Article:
So far, the recent tax cuts have not generated much in the way of a stock market rally. The major tax cuts of the 1920, 1960s, 1980s, and 2003 generated major stock market rallies, since more money in the pockets of consumers and the coffers of corporations tends to feed the Wall Street money machine. There was an initial buying frenzy in January followed by a “tariff tantrum” and volatility storms since then.

Due to the very high corporate tax levels (until 2018), major U.S. corporations had retained their overseas earnings and about 15% of their overall profits overseas. The run rate for this cash savings has been $215 billion per year over the past eight years, or about $1.7 trillion since 2010, and $2.9 trillion since 2000. Corporations can now repatriate this cash at much lower tax rates and use the cash for expansion or hiring, or for dividends or share buy-backs, or mergers and acquisitions – all activities generally bullish.

The 2018 buy-back activity has been running at a $600 billion annual rate, which would be an annual record (the previous four-quarter record was $589 billion for the year ending 1Q-2016). Economist Ed Yardeni said last Tuesday (in “Some Like it Hot”) that “Over the past four quarters through Q1-2018, dividends totaled a record $436 billion. If buybacks are on track to exceed $600 billion this year, then total cash distributed to shareholders will easily exceed $1.0 trillion for the first time on record.”

We’ve already seen that first-quarter earnings rose 24% over 2017’s first quarter, more than double the pre-tax-cut earnings estimates, and profit margins hit a record high 12%, up from 10.9% the previous quarter. Overall S&P 500 net operating income rose 25.4% year-over-year to a record $1.2 trillion last quarter. These huuuge Trumpian numbers won’t be repeated, but so what?  They have opened the gates for double-digit gains half that size to follow, and you can’t sneeze at 10% to 12% in following quarters.

The U.S. economy only grew at about 1/10th the rate of corporate earnings in the first quarter – +2.3% GDP vs. +24% earnings, but that’s healthy. We don’t want a runaway (inflationary) growth spurt this late in the cycle. Moderate growth means the expansion can last longer in Goldilocks style, until 2020 or later. The further out a recession is delayed, the longer this bull market can last. (They don’t die by the clock.)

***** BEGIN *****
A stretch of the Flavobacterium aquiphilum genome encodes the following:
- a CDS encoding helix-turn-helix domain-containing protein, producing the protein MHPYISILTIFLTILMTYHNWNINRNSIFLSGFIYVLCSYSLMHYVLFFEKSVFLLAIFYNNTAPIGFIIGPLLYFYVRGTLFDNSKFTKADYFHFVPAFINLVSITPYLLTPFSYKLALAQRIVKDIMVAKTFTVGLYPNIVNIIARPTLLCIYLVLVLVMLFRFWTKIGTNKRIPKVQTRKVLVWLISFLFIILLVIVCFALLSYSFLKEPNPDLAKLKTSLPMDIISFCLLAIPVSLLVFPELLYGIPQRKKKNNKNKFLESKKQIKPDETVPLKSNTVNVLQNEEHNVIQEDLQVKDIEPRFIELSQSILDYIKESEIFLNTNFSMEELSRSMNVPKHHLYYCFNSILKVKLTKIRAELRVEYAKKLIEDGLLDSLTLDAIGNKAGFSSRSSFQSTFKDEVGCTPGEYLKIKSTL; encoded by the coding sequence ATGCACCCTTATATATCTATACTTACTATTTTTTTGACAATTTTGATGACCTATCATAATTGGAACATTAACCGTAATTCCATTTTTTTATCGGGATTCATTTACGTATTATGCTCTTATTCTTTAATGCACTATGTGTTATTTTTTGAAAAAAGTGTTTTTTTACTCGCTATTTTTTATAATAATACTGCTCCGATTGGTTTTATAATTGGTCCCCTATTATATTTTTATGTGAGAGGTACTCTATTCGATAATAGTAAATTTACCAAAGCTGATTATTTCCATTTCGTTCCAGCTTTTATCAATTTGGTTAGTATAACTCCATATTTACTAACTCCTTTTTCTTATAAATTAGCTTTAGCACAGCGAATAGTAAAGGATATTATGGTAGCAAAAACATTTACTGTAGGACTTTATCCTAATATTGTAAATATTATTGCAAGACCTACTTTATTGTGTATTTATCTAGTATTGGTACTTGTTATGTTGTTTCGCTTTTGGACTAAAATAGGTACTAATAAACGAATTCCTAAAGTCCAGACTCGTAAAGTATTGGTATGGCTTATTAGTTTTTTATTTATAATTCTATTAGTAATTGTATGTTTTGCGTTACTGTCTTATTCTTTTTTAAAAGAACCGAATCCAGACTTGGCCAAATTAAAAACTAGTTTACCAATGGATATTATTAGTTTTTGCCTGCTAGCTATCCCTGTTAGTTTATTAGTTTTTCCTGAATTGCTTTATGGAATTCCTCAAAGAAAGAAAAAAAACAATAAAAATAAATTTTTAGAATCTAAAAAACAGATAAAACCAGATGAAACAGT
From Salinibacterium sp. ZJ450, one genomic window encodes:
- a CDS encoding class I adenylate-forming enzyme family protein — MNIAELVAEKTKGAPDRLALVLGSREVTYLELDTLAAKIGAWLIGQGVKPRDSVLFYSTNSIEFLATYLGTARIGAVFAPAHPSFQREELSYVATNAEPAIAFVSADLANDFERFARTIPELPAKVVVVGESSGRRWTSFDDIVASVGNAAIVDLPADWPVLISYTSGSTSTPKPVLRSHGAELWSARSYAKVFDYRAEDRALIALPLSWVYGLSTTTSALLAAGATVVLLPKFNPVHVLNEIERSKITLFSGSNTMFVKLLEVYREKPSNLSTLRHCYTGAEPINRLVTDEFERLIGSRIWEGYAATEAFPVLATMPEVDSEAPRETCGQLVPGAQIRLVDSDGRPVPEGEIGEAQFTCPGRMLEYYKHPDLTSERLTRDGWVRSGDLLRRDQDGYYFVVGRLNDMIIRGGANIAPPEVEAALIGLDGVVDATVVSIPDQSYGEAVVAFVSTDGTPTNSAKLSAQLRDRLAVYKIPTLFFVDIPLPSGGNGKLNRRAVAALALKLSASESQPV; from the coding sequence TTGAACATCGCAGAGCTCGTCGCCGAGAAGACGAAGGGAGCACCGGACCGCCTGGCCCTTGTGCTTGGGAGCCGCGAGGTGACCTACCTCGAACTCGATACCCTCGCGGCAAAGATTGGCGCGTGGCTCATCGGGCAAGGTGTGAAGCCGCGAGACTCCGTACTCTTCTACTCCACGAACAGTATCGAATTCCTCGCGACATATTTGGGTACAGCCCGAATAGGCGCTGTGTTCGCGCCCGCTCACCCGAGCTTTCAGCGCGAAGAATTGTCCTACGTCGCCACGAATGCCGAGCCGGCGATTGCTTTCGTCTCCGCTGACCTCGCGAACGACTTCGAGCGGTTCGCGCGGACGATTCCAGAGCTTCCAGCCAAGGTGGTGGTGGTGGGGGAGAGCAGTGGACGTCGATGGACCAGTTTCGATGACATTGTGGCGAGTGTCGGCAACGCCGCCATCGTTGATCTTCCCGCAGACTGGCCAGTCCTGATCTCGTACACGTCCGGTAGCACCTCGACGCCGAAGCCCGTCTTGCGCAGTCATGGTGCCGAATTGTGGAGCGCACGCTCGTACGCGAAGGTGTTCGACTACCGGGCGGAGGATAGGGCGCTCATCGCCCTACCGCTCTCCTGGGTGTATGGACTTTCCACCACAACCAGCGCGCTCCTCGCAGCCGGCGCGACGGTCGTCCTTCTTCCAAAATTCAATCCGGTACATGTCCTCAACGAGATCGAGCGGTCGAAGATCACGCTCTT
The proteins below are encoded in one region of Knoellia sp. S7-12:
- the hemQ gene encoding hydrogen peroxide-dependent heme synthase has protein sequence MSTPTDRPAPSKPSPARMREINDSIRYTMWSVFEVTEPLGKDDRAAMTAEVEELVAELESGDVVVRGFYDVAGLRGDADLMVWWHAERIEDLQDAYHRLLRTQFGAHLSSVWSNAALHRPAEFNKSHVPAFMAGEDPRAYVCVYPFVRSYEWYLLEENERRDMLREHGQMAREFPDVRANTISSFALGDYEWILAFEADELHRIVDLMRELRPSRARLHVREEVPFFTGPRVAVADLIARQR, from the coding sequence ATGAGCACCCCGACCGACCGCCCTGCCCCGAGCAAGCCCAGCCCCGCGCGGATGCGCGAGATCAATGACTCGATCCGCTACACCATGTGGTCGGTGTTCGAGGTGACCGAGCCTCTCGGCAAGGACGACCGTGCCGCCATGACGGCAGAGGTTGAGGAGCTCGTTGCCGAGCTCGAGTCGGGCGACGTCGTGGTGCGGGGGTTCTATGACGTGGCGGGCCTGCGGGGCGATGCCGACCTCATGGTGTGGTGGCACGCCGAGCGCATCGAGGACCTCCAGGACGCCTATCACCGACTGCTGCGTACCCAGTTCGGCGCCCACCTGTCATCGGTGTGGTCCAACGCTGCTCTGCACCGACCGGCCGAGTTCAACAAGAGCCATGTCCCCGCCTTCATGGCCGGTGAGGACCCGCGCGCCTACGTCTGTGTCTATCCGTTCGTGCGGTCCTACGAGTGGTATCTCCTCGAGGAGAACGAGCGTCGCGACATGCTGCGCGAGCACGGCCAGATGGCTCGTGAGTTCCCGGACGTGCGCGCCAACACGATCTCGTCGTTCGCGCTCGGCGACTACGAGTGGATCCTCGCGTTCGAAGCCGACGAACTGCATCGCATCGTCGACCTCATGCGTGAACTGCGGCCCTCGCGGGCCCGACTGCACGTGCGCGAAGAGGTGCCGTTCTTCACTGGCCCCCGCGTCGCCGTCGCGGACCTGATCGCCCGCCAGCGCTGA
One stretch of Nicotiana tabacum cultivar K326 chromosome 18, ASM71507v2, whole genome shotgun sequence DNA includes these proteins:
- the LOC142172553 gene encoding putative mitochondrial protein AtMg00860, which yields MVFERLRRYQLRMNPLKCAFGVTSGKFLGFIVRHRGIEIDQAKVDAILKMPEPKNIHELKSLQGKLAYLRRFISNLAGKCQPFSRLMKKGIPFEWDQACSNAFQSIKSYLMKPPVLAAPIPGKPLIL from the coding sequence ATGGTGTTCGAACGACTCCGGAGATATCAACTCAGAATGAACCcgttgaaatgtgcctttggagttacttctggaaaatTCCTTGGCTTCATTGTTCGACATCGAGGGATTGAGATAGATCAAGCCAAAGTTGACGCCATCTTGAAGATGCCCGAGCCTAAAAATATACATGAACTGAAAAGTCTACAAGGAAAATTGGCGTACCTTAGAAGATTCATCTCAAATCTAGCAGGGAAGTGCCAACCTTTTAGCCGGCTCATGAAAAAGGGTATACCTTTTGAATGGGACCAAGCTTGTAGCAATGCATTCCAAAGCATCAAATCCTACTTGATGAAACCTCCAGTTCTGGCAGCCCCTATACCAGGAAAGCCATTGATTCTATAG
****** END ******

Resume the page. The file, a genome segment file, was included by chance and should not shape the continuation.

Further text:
About The Author

Gary Alexander
SENIOR EDITOR

Gary Alexander has been Senior Writer at Navellier since 2009.  He edits Navellier’s weekly Marketmail and writes a weekly Growth Mail column, in which he uses market history to support the case for growth stocks.  For the previous 20 years before joining Navellier, he was Senior Executive Editor at InvestorPlace Media (formerly Phillips Publishing), where he worked with several leading investment analysts, including Louis Navellier (since 1997), helping launch Louis Navellier’s Blue Chip Growth and Global Growth newsletters.

Prior to that, Gary edited Wealth Magazine and Gold Newsletter and wrote various investment research reports for Jefferson Financial in New Orleans in the 1980s.  He began his financial newsletter career with KCI Communications in 1980, where he served as consulting editor for Personal Finance newsletter while serving as general manager of KCI’s Alexandria House book division.  Before that, he covered the economics beat for news magazines. *All content of “Growth Mail” represents the opinion of Gary Alexander*